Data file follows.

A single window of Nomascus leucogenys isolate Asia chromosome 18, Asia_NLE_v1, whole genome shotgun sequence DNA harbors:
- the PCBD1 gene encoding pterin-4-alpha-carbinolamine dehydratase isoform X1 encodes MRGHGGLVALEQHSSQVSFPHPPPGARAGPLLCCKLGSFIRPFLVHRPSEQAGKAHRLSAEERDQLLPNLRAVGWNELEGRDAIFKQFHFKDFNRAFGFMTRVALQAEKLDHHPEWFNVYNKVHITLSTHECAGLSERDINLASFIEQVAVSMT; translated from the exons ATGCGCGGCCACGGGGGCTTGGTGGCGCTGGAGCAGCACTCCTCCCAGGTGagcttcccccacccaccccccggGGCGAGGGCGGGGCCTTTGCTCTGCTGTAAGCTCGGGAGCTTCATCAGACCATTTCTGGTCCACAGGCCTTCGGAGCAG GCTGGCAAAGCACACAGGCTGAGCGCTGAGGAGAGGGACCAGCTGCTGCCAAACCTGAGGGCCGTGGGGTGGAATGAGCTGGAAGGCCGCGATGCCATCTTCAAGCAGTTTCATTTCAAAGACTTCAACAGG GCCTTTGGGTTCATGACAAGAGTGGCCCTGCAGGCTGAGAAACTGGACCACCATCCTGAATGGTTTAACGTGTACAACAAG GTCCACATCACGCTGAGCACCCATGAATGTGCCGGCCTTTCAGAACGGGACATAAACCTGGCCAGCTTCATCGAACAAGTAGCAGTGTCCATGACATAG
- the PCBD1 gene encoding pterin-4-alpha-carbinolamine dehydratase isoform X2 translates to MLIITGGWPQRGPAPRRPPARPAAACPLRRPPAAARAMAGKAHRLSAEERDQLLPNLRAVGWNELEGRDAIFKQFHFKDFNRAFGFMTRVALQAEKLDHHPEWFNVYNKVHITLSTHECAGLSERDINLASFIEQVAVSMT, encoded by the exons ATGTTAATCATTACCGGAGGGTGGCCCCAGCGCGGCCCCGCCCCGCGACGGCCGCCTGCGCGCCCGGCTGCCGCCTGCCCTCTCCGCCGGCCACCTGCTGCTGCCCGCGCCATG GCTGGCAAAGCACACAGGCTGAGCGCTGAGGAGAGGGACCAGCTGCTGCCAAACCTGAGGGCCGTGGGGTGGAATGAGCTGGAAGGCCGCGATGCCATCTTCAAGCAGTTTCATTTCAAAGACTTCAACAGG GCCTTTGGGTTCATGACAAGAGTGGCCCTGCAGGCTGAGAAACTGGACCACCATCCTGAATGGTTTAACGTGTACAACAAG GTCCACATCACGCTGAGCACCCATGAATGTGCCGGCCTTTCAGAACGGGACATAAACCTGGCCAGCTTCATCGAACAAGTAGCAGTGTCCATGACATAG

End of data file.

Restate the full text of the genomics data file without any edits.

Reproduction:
A single window of Nomascus leucogenys isolate Asia chromosome 18, Asia_NLE_v1, whole genome shotgun sequence DNA harbors:
- the PCBD1 gene encoding pterin-4-alpha-carbinolamine dehydratase isoform X1 encodes MRGHGGLVALEQHSSQVSFPHPPPGARAGPLLCCKLGSFIRPFLVHRPSEQAGKAHRLSAEERDQLLPNLRAVGWNELEGRDAIFKQFHFKDFNRAFGFMTRVALQAEKLDHHPEWFNVYNKVHITLSTHECAGLSERDINLASFIEQVAVSMT; translated from the exons ATGCGCGGCCACGGGGGCTTGGTGGCGCTGGAGCAGCACTCCTCCCAGGTGagcttcccccacccaccccccggGGCGAGGGCGGGGCCTTTGCTCTGCTGTAAGCTCGGGAGCTTCATCAGACCATTTCTGGTCCACAGGCCTTCGGAGCAG GCTGGCAAAGCACACAGGCTGAGCGCTGAGGAGAGGGACCAGCTGCTGCCAAACCTGAGGGCCGTGGGGTGGAATGAGCTGGAAGGCCGCGATGCCATCTTCAAGCAGTTTCATTTCAAAGACTTCAACAGG GCCTTTGGGTTCATGACAAGAGTGGCCCTGCAGGCTGAGAAACTGGACCACCATCCTGAATGGTTTAACGTGTACAACAAG GTCCACATCACGCTGAGCACCCATGAATGTGCCGGCCTTTCAGAACGGGACATAAACCTGGCCAGCTTCATCGAACAAGTAGCAGTGTCCATGACATAG
- the PCBD1 gene encoding pterin-4-alpha-carbinolamine dehydratase isoform X2 translates to MLIITGGWPQRGPAPRRPPARPAAACPLRRPPAAARAMAGKAHRLSAEERDQLLPNLRAVGWNELEGRDAIFKQFHFKDFNRAFGFMTRVALQAEKLDHHPEWFNVYNKVHITLSTHECAGLSERDINLASFIEQVAVSMT, encoded by the exons ATGTTAATCATTACCGGAGGGTGGCCCCAGCGCGGCCCCGCCCCGCGACGGCCGCCTGCGCGCCCGGCTGCCGCCTGCCCTCTCCGCCGGCCACCTGCTGCTGCCCGCGCCATG GCTGGCAAAGCACACAGGCTGAGCGCTGAGGAGAGGGACCAGCTGCTGCCAAACCTGAGGGCCGTGGGGTGGAATGAGCTGGAAGGCCGCGATGCCATCTTCAAGCAGTTTCATTTCAAAGACTTCAACAGG GCCTTTGGGTTCATGACAAGAGTGGCCCTGCAGGCTGAGAAACTGGACCACCATCCTGAATGGTTTAACGTGTACAACAAG GTCCACATCACGCTGAGCACCCATGAATGTGCCGGCCTTTCAGAACGGGACATAAACCTGGCCAGCTTCATCGAACAAGTAGCAGTGTCCATGACATAG